The most wonderful time of the year also is one of the most hectic times of the year. If you plan to travel this season, it is important to take precautions for your health. Experts from Baylor College of Medicine offer tips to ease your holiday travel.
Whether you are traveling by plane, train or automobile, Dr. Irvin Sulapas, assistant professor of family and community medicine and primary care sports medicine physician, offers a few tips on how you can avoid getting sick:
- Practice proper handwashing.
- Cough into your sleeve or elbow rather than into your hands.
- Bring a travel-size hand sanitizer.
- Bring disinfectant wipes to wipe down seats, handles or table trays.
Airport stress and road rage
Traveling causes stress and anxiety for many people, especially when navigating the airport. Dr. Eric Storch, professor in the Menninger Department of Psychiatry and Behavioral Sciences, provides tips to cope with the stress:
- Focus on the ultimate outcome, namely spending time with those you love and/or rest and relaxation, versus the stressful path to getting there.
- Give yourself plenty of time to travel and bring relaxing things to do during the process, i.e. books or music.
- Take self-care time as needed – walks, breaks, naps – to help cope with a busy setting.
- Set up something to look forward to once the travel/break is over.
On the roads, extra traffic can trigger road rage. Dr. Asim Shah, professor and executive vice chair in the Menninger Department of Psychiatry and Behavioral Sciences, suggests the following on road trips:
- Leave the house earlier in order to avoid becoming upset, irritated, stressed or anxious.
- Avoid driving distractions, such as talking or texting on your cell phone.
- If you are the target of another driver’s road rage, you should simply ignore the driver.
- Keep the purpose of your journey in mind.
Sleeping on an airplane
Dr. Philip Alapat, assistant professor of medicine in the section of pulmonary, critical care and sleep medicine, says keeping the area around your seat cool, dark and quiet is the best way you can fall asleep and feel rested while on a plane:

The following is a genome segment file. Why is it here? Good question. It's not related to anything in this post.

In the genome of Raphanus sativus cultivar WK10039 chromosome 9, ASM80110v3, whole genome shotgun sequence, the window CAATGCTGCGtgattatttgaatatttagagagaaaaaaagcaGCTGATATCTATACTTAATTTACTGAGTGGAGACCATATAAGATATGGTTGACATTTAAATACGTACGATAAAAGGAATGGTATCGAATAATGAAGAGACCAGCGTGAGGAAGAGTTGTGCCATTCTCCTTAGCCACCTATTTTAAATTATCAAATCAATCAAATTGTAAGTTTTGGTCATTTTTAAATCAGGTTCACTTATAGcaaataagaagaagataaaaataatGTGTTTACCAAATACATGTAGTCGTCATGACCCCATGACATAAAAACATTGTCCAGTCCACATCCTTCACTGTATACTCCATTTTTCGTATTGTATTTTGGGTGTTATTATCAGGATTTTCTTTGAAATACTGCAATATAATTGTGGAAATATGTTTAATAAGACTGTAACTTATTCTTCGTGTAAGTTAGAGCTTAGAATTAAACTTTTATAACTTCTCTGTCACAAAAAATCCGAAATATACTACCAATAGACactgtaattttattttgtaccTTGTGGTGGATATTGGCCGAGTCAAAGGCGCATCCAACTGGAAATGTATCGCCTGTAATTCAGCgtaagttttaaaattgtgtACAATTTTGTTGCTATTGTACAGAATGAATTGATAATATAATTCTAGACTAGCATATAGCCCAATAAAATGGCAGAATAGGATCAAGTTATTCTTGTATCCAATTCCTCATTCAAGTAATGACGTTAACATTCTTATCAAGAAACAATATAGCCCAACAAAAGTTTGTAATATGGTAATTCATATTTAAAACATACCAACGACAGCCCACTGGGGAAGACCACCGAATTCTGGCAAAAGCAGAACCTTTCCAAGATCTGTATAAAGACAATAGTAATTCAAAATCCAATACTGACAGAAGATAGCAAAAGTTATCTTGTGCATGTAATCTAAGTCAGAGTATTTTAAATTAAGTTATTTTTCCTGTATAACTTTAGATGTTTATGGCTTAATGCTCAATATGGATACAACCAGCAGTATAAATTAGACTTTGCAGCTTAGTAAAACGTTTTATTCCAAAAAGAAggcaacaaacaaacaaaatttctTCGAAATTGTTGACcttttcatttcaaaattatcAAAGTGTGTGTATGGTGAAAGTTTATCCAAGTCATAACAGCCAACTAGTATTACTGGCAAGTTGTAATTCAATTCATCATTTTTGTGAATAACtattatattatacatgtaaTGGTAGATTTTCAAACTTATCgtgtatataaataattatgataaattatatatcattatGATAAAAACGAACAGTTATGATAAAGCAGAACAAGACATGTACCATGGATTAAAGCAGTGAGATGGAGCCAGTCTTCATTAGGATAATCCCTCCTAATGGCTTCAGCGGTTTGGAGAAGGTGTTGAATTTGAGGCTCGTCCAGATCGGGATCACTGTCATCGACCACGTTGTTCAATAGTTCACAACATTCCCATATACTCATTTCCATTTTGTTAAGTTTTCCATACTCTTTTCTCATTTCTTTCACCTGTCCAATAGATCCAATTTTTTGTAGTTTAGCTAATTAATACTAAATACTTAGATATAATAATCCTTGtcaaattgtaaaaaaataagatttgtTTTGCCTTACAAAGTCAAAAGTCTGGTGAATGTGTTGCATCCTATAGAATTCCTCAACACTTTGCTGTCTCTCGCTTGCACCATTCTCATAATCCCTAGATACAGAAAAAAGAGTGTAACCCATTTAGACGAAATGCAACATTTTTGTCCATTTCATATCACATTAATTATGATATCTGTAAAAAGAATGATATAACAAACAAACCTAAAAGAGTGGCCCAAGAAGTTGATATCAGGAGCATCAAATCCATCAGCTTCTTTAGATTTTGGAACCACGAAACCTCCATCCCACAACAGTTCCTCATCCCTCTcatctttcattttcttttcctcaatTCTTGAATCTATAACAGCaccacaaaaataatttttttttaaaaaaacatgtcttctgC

- Use sleep masks or eyeshades for darkness.
- Use noise cancelling headphones or earplugs to keep it quiet.
- Avoid caffeine and alcohol prior to and during the flight since it can impair your quality of sleep.
- To avoid jetlag, try to match your sleep to the hours of the time zone to which you are traveling. For example, if it is nighttime in the country you are traveling to while on the airplane, try to sleep on the plane so you can be in sync with the time when you arrive.
- Try a neck pillow – they stabilize your neck while in a seated position and can improve sleep quality.
Preventing blood clots
According to Dr. Zachary Pallister, assistant professor in the division of vascular and endovascular therapy in the Michael E. DeBakey Department of Surgery, the longer the flight, the higher the risk for deep vein thrombosis, a blood clot that forms in a vein in the body. Air travel longer than four hours is generally considered the point where risk becomes the most significant.
Conditions that put individuals at a higher risk of developing a blood clot include recent major surgery, prior blood clot, cancer, pregnancy, advanced age, oral contraceptive use and hereditary thrombophilia (hyper-clotting individuals). Pallister offers the following tips to help prevent a blood clot from forming during a long flight or car ride:
- Get up and walk frequently, every one to two hours.
- Flex and extend the ankles every one to two hours.
- Wear graduated compression stockings between 15 and 30 mmHg (a measure of pressure). Graduated stockings apply a specific amount of pressure at the ankle and then gradually less and less pressure as they move up the leg.
- Discuss prophylactic medications with a physician prior to prolonged travel, though most individuals will not need medication.
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